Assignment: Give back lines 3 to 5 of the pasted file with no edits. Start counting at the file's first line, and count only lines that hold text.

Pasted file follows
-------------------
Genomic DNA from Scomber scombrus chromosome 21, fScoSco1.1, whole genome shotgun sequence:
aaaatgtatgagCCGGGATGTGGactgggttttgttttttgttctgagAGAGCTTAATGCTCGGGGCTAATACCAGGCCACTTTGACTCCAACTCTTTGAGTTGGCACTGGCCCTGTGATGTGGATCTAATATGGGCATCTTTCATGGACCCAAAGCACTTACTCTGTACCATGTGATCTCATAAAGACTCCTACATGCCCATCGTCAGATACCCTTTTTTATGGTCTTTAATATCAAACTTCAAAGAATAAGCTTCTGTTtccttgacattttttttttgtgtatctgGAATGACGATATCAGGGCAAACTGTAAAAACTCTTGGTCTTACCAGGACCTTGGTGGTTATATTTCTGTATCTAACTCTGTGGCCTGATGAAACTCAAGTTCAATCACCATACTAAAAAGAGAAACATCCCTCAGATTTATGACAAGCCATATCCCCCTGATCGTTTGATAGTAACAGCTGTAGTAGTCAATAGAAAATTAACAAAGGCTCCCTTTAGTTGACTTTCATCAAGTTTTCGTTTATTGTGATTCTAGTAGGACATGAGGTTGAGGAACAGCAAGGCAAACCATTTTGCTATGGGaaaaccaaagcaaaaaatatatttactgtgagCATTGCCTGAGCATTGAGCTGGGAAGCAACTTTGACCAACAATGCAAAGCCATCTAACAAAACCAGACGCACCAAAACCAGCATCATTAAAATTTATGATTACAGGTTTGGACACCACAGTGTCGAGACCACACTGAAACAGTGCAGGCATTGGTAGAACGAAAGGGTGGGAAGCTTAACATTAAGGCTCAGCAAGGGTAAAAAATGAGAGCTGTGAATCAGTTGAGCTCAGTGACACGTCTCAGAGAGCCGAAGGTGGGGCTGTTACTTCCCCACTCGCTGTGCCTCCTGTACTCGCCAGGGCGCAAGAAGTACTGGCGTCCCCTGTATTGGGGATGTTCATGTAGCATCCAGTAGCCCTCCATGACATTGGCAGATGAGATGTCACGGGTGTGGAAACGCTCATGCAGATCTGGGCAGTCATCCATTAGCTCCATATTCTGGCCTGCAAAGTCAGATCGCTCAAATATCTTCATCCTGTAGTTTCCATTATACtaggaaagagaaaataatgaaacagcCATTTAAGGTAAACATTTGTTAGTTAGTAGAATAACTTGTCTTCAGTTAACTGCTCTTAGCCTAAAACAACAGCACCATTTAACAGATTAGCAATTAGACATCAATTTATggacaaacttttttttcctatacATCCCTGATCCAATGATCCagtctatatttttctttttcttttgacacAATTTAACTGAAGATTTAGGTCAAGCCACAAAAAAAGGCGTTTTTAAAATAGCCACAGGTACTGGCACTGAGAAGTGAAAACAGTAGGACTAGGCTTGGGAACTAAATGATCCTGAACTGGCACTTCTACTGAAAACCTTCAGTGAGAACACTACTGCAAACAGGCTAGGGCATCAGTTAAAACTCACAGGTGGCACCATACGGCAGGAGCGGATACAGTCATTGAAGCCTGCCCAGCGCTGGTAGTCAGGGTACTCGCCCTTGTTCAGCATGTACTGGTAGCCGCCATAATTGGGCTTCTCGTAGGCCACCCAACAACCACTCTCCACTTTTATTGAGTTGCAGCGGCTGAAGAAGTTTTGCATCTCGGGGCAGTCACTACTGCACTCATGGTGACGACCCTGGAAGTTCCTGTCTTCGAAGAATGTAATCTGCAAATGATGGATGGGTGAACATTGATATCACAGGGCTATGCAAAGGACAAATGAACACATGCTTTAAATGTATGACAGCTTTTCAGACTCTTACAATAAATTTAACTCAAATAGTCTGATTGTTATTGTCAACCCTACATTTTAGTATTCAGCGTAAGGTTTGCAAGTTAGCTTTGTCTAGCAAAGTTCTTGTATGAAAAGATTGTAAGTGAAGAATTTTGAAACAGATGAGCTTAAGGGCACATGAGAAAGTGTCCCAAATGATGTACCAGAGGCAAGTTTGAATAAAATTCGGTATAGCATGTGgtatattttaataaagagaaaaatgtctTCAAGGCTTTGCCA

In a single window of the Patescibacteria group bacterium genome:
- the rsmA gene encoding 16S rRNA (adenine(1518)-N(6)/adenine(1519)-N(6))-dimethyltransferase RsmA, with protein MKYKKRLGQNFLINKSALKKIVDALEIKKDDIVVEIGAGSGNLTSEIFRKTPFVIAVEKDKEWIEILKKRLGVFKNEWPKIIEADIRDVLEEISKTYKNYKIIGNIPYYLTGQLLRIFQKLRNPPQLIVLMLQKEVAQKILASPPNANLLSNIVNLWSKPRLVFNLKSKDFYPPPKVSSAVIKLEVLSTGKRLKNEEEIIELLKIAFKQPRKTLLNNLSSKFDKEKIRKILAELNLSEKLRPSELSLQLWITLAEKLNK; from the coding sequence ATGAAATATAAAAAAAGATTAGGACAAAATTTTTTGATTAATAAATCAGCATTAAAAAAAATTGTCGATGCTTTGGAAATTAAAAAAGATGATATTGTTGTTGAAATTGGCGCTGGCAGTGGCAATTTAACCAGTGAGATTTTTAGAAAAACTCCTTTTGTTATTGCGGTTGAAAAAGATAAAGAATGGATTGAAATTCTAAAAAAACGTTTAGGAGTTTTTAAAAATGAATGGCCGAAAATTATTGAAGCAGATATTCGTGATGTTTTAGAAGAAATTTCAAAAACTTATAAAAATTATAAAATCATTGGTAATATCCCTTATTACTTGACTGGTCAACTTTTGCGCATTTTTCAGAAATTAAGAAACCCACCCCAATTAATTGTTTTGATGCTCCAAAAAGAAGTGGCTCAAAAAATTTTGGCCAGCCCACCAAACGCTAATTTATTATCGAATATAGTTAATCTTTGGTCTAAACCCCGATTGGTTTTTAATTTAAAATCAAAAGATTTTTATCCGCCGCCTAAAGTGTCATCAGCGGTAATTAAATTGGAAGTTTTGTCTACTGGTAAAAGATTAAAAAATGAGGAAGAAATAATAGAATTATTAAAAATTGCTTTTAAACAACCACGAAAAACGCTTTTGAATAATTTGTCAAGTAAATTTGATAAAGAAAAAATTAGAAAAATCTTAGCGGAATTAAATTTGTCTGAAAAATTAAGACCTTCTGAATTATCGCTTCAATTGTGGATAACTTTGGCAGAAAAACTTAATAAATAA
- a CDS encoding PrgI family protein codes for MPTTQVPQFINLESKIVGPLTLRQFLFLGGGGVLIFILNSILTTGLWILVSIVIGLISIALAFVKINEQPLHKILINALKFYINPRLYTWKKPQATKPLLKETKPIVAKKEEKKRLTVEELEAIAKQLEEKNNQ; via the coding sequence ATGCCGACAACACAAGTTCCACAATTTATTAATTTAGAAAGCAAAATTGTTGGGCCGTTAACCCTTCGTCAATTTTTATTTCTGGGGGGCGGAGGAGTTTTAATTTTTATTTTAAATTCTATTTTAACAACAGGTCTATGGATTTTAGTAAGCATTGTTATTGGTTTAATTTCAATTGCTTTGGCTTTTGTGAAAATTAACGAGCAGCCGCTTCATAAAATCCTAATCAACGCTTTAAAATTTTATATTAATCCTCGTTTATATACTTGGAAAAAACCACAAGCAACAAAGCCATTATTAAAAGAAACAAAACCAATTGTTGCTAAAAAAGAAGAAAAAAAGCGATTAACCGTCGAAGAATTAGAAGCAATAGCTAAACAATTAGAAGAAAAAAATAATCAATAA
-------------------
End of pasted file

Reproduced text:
In a single window of the Patescibacteria group bacterium genome:
- the rsmA gene encoding 16S rRNA (adenine(1518)-N(6)/adenine(1519)-N(6))-dimethyltransferase RsmA, with protein MKYKKRLGQNFLINKSALKKIVDALEIKKDDIVVEIGAGSGNLTSEIFRKTPFVIAVEKDKEWIEILKKRLGVFKNEWPKIIEADIRDVLEEISKTYKNYKIIGNIPYYLTGQLLRIFQKLRNPPQLIVLMLQKEVAQKILASPPNANLLSNIVNLWSKPRLVFNLKSKDFYPPPKVSSAVIKLEVLSTGKRLKNEEEIIELLKIAFKQPRKTLLNNLSSKFDKEKIRKILAELNLSEKLRPSELSLQLWITLAEKLNK; from the coding sequence ATGAAATATAAAAAAAGATTAGGACAAAATTTTTTGATTAATAAATCAGCATTAAAAAAAATTGTCGATGCTTTGGAAATTAAAAAAGATGATATTGTTGTTGAAATTGGCGCTGGCAGTGGCAATTTAACCAGTGAGATTTTTAGAAAAACTCCTTTTGTTATTGCGGTTGAAAAAGATAAAGAATGGATTGAAATTCTAAAAAAACGTTTAGGAGTTTTTAAAAATGAATGGCCGAAAATTATTGAAGCAGATATTCGTGATGTTTTAGAAGAAATTTCAAAAACTTATAAAAATTATAAAATCATTGGTAATATCCCTTATTACTTGACTGGTCAACTTTTGCGCATTTTTCAGAAATTAAGAAACCCACCCCAATTAATTGTTTTGATGCTCCAAAAAGAAGTGGCTCAAAAAATTTTGGCCAGCCCACCAAACGCTAATTTATTATCGAATATAGTTAATCTTTGGTCTAAACCCCGATTGGTTTTTAATTTAAAATCAAAAGATTTTTATCCGCCGCCTAAAGTGTCATCAGCGGTAATTAAATTGGAAGTTTTGTCTACTGGTAAAAGATTAAAAAATGAGGAAGAAATAATAGAATTATTAAAAATTGCTTTTAAACAACCACGAAAAACGCTTTTGAATAATTTGTCAAGTAAATTTGATAAAGAAAAAATTAGAAAAATCTTAGCGGAATTAAATTTGTCTGAAAAATTAAGACCTTCTGAATTATCGCTTCAATTGTGGATAACTTTGGCAGAAAAACTTAATAAATAA
- a CDS encoding PrgI family protein codes for MPTTQVPQFINLESKIVGPLTLRQFLFLGGGGVLIFILNSILTTGLWILVSIVIGLISIALAFVKINEQPLHKILINALKFYINPRLYTWKKPQATKPLLKETKPIVAKKEEKKRLTVEELEAIAKQLEEKNNQ; via the coding sequence ATGCCGACAACACAAGTTCCACAATTTATTAATTTAGAAAGCAAAATTGTTGGGCCGTTAACCCTTCGTCAATTTTTATTTCTGGGGGGCGGAGGAGTTTTAATTTTTATTTTAAATTCTATTTTAACAACAGGTCTATGGATTTTAGTAAGCATTGTTATTGGTTTAATTTCAATTGCTTTGGCTTTTGTGAAAATTAACGAGCAGCCGCTTCATAAAATCCTAATCAACGCTTTAAAATTTTATATTAATCCTCGTTTATATACTTGGAAAAAACCACAAGCAACAAAGCCATTATTAAAAGAAACAAAACCAATTGTTGCTAAAAAAGAAGAAAAAAAGCGATTAACCGTCGAAGAATTAGAAGCAATAGCTAAACAATTAGAAGAAAAAAATAATCAATAA